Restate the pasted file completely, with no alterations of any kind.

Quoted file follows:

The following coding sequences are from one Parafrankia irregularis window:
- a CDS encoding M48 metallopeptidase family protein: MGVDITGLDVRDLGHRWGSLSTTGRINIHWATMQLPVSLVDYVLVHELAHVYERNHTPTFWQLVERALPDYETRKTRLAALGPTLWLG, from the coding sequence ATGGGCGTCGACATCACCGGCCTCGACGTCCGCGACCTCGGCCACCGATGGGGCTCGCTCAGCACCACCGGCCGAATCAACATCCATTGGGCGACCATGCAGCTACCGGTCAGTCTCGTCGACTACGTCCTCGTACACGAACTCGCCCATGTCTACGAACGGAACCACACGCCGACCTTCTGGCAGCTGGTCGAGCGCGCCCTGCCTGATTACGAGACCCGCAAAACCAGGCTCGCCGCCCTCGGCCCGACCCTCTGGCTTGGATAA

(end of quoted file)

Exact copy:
The following coding sequences are from one Parafrankia irregularis window:
- a CDS encoding M48 metallopeptidase family protein: MGVDITGLDVRDLGHRWGSLSTTGRINIHWATMQLPVSLVDYVLVHELAHVYERNHTPTFWQLVERALPDYETRKTRLAALGPTLWLG, from the coding sequence ATGGGCGTCGACATCACCGGCCTCGACGTCCGCGACCTCGGCCACCGATGGGGCTCGCTCAGCACCACCGGCCGAATCAACATCCATTGGGCGACCATGCAGCTACCGGTCAGTCTCGTCGACTACGTCCTCGTACACGAACTCGCCCATGTCTACGAACGGAACCACACGCCGACCTTCTGGCAGCTGGTCGAGCGCGCCCTGCCTGATTACGAGACCCGCAAAACCAGGCTCGCCGCCCTCGGCCCGACCCTCTGGCTTGGATAA